Tuesday, September 20, 2011

The Spectral Press Chapbooks Volumes 1-3

Spectral Press started out this year as a new imprint dedicated to short works of horror fiction, inspired by the classic tales of the late 19th and early 20th centuries, while still looking forward for today's brightest writers with new ideas and new approaches to instilling terror in readers. But, with three issues now out, how close have they come to backing up their claims of providing high quality stories?

What They Hear in the Dark by Gary McMahon

I've got a brand new Gary McMahon novel sitting on my bookshelf waiting to be read, but for some reason I haven't put it at the top of the heap. After reading this story, maybe I ought to reconsider. A married couple buy a big ol' house in the wake of their young son's death. It's a fixer-upper, it'll keep them busy, help them get some closure. But we all know closure is hard to come by, especially when the house you move into has a room that shouldn't exist. The Quiet Room.

I am a sucker for a haunted house story, and this was is one of the best I've read in the last year or more. Rob and Becky, the couple living in the house, offer two stark views of the room and what it means to each of them. Rob hears absolutely nothing, barely his own thoughts, but feels a sinister force somewhere inside the room whenever he is inside it. While Becky has convinced herself the spirit of their dead son is in there. Whether there is something in the room or whether Rob and Becky are projecting pieces of themselves into its void, that's one of the questions that lingers.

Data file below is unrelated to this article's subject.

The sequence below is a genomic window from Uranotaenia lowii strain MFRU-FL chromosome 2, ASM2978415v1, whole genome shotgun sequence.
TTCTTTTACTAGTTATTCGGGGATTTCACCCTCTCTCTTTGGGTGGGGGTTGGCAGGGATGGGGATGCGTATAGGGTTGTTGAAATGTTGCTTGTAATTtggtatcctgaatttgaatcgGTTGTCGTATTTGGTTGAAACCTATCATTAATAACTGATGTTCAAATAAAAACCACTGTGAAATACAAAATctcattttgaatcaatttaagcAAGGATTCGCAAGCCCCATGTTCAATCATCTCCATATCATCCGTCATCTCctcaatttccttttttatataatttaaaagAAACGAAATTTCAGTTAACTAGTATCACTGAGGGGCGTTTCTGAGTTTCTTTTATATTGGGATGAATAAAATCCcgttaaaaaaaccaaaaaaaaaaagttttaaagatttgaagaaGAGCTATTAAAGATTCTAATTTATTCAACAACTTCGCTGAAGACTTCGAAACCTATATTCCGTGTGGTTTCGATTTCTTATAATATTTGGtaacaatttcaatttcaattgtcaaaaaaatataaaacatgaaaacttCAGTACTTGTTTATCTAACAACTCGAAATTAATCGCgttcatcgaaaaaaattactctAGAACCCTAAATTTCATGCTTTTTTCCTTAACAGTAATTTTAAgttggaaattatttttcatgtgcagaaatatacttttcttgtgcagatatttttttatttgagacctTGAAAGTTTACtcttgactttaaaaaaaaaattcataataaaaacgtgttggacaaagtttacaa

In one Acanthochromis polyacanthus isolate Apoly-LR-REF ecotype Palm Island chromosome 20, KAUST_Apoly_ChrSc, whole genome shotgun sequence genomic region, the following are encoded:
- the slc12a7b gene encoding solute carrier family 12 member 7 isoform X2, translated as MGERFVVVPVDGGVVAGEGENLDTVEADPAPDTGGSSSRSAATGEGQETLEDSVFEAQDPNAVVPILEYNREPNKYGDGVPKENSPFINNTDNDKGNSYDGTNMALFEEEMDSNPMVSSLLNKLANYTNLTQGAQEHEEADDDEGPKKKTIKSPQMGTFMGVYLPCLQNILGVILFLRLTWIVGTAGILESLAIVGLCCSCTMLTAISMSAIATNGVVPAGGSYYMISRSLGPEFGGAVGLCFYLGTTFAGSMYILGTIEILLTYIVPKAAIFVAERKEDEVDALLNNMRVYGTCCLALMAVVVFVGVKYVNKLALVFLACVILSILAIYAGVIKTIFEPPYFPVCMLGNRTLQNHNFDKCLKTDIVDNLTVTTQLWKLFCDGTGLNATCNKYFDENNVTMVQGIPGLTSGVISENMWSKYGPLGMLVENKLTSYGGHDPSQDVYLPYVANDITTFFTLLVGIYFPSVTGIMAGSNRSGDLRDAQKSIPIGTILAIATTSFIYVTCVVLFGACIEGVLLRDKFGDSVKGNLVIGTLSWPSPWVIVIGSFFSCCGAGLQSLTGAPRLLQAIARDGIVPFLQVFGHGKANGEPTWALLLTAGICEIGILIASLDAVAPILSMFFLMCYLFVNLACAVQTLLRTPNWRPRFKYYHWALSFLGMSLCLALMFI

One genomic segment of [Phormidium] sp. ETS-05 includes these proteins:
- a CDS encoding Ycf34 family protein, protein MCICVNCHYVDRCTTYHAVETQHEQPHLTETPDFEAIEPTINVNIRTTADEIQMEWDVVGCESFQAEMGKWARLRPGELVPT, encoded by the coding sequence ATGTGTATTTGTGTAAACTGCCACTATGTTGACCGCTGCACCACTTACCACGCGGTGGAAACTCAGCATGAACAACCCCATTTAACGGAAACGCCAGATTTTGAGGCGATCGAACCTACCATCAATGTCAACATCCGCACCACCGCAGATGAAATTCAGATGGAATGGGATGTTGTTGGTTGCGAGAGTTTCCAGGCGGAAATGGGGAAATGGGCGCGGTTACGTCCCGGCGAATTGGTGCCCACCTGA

The Abolisher of Roses by Gary Fry

I'm unfamiliar with Gary Fry's work, this being my first chance to read his stuff, and it seems I will have to make it a point to find more. His story revolves around Peter, a stodgy businessman, who winds up being dragged by his wife Patricia to an outdoor art exhibit. He'd rather be off cavorting with his mistress, but entertaining his wife's interests from time to time seems to keep the marriage together. But, Peter strays from his wife and the lone path in the gardens out of frustration and discovers artwork that feels too macabre and too personal to belong with the rest of the exhibit.

This was easily the creepiest of the three volumes, as Fry's story gives a bit of the ol' down-the-rabbit-hole vibe, as Peter wanders further into the woods. The guy has such an alienated reaction to the mediocre art he is used to seeing, that when he sees the grotesque and uncomfortably intimate artwork he finds off the beaten path, poor old Peter's sanity has trouble maintaining a foothold. For the mere idea of liberal arts driving a stuffed-shirt conservative to the brink is enough to make me enjoy this one, but Fry goes a wee bit further in scope with this story.

Nowhere Hall by Cate Gardner

The men in pinstripe suits aren't the only strange things populating Cate Gardner's imagination. With Nowhere Hall she offers up a building as unsettling and unraveling as Stephen King's Overlook Hotel--The Vestibule.